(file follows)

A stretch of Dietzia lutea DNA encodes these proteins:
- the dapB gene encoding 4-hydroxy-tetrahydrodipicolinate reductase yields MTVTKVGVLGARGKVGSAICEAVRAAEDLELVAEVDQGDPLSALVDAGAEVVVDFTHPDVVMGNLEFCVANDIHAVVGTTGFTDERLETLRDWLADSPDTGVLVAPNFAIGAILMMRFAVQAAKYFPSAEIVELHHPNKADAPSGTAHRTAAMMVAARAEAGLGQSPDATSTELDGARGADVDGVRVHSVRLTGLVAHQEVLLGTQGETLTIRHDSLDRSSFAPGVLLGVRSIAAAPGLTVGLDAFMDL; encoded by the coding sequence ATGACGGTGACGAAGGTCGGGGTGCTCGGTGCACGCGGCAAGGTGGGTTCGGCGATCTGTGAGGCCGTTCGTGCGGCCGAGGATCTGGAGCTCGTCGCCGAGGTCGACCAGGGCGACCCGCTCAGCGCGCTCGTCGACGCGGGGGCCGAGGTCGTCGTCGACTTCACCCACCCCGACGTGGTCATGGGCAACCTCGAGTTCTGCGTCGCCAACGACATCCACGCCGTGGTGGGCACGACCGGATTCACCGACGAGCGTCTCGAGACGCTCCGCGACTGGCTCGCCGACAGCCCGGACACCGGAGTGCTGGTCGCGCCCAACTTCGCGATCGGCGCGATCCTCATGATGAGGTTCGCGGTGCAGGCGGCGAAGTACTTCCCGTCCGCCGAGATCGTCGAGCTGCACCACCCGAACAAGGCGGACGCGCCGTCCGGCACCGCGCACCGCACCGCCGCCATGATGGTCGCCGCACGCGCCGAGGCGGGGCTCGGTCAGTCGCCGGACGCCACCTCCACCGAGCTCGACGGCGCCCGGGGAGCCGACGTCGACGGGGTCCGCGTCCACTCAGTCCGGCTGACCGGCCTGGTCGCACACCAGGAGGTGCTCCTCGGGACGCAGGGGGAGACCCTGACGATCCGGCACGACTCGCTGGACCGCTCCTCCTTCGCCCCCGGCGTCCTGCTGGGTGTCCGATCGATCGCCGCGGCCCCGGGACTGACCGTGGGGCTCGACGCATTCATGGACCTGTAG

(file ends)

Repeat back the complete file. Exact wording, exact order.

A stretch of Dietzia lutea DNA encodes these proteins:
- the dapB gene encoding 4-hydroxy-tetrahydrodipicolinate reductase yields MTVTKVGVLGARGKVGSAICEAVRAAEDLELVAEVDQGDPLSALVDAGAEVVVDFTHPDVVMGNLEFCVANDIHAVVGTTGFTDERLETLRDWLADSPDTGVLVAPNFAIGAILMMRFAVQAAKYFPSAEIVELHHPNKADAPSGTAHRTAAMMVAARAEAGLGQSPDATSTELDGARGADVDGVRVHSVRLTGLVAHQEVLLGTQGETLTIRHDSLDRSSFAPGVLLGVRSIAAAPGLTVGLDAFMDL; encoded by the coding sequence ATGACGGTGACGAAGGTCGGGGTGCTCGGTGCACGCGGCAAGGTGGGTTCGGCGATCTGTGAGGCCGTTCGTGCGGCCGAGGATCTGGAGCTCGTCGCCGAGGTCGACCAGGGCGACCCGCTCAGCGCGCTCGTCGACGCGGGGGCCGAGGTCGTCGTCGACTTCACCCACCCCGACGTGGTCATGGGCAACCTCGAGTTCTGCGTCGCCAACGACATCCACGCCGTGGTGGGCACGACCGGATTCACCGACGAGCGTCTCGAGACGCTCCGCGACTGGCTCGCCGACAGCCCGGACACCGGAGTGCTGGTCGCGCCCAACTTCGCGATCGGCGCGATCCTCATGATGAGGTTCGCGGTGCAGGCGGCGAAGTACTTCCCGTCCGCCGAGATCGTCGAGCTGCACCACCCGAACAAGGCGGACGCGCCGTCCGGCACCGCGCACCGCACCGCCGCCATGATGGTCGCCGCACGCGCCGAGGCGGGGCTCGGTCAGTCGCCGGACGCCACCTCCACCGAGCTCGACGGCGCCCGGGGAGCCGACGTCGACGGGGTCCGCGTCCACTCAGTCCGGCTGACCGGCCTGGTCGCACACCAGGAGGTGCTCCTCGGGACGCAGGGGGAGACCCTGACGATCCGGCACGACTCGCTGGACCGCTCCTCCTTCGCCCCCGGCGTCCTGCTGGGTGTCCGATCGATCGCCGCGGCCCCGGGACTGACCGTGGGGCTCGACGCATTCATGGACCTGTAG